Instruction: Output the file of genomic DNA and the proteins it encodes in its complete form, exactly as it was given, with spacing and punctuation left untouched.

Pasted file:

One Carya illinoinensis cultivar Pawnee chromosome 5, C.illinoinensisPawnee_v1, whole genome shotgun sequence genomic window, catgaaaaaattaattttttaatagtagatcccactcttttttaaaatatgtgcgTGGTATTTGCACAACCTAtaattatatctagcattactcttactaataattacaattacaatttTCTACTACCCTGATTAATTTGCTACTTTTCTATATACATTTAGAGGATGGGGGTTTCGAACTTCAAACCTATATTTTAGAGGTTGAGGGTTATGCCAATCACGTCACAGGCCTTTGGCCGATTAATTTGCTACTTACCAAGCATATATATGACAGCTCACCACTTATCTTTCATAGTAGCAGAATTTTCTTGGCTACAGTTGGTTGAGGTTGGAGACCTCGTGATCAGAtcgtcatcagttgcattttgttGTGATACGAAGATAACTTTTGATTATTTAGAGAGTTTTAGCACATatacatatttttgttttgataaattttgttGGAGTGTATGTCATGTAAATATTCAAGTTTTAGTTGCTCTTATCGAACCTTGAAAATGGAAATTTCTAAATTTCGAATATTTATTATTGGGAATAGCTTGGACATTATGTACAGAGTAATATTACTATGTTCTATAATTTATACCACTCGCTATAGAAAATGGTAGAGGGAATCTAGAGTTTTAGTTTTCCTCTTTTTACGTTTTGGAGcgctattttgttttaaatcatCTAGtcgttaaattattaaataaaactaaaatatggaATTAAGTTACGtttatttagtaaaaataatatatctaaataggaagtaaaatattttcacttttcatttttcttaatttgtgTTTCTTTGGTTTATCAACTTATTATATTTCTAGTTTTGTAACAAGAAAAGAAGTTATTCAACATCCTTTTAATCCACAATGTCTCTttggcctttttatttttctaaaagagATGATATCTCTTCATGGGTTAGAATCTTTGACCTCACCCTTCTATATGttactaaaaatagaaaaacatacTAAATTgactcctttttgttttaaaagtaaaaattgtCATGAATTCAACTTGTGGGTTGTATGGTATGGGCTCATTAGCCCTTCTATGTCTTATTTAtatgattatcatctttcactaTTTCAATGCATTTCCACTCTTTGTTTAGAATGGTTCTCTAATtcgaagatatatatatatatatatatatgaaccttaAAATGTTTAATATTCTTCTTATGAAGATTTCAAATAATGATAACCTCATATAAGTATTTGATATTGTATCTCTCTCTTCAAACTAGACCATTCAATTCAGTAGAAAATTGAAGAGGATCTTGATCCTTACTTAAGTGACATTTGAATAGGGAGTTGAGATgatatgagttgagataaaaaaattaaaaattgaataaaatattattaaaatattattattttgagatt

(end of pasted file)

One Carya illinoinensis cultivar Pawnee chromosome 5, C.illinoinensisPawnee_v1, whole genome shotgun sequence genomic window, catgaaaaaattaattttttaatagtagatcccactcttttttaaaatatgtgcgTGGTATTTGCACAACCTAtaattatatctagcattactcttactaataattacaattacaatttTCTACTACCCTGATTAATTTGCTACTTTTCTATATACATTTAGAGGATGGGGGTTTCGAACTTCAAACCTATATTTTAGAGGTTGAGGGTTATGCCAATCACGTCACAGGCCTTTGGCCGATTAATTTGCTACTTACCAAGCATATATATGACAGCTCACCACTTATCTTTCATAGTAGCAGAATTTTCTTGGCTACAGTTGGTTGAGGTTGGAGACCTCGTGATCAGAtcgtcatcagttgcattttgttGTGATACGAAGATAACTTTTGATTATTTAGAGAGTTTTAGCACATatacatatttttgttttgataaattttgttGGAGTGTATGTCATGTAAATATTCAAGTTTTAGTTGCTCTTATCGAACCTTGAAAATGGAAATTTCTAAATTTCGAATATTTATTATTGGGAATAGCTTGGACATTATGTACAGAGTAATATTACTATGTTCTATAATTTATACCACTCGCTATAGAAAATGGTAGAGGGAATCTAGAGTTTTAGTTTTCCTCTTTTTACGTTTTGGAGcgctattttgttttaaatcatCTAGtcgttaaattattaaataaaactaaaatatggaATTAAGTTACGtttatttagtaaaaataatatatctaaataggaagtaaaatattttcacttttcatttttcttaatttgtgTTTCTTTGGTTTATCAACTTATTATATTTCTAGTTTTGTAACAAGAAAAGAAGTTATTCAACATCCTTTTAATCCACAATGTCTCTttggcctttttatttttctaaaagagATGATATCTCTTCATGGGTTAGAATCTTTGACCTCACCCTTCTATATGttactaaaaatagaaaaacatacTAAATTgactcctttttgttttaaaagtaaaaattgtCATGAATTCAACTTGTGGGTTGTATGGTATGGGCTCATTAGCCCTTCTATGTCTTATTTAtatgattatcatctttcactaTTTCAATGCATTTCCACTCTTTGTTTAGAATGGTTCTCTAATtcgaagatatatatatatatatatatatgaaccttaAAATGTTTAATATTCTTCTTATGAAGATTTCAAATAATGATAACCTCATATAAGTATTTGATATTGTATCTCTCTCTTCAAACTAGACCATTCAATTCAGTAGAAAATTGAAGAGGATCTTGATCCTTACTTAAGTGACATTTGAATAGGGAGTTGAGATgatatgagttgagataaaaaaattaaaaattgaataaaatattattaaaatattattattttgagatt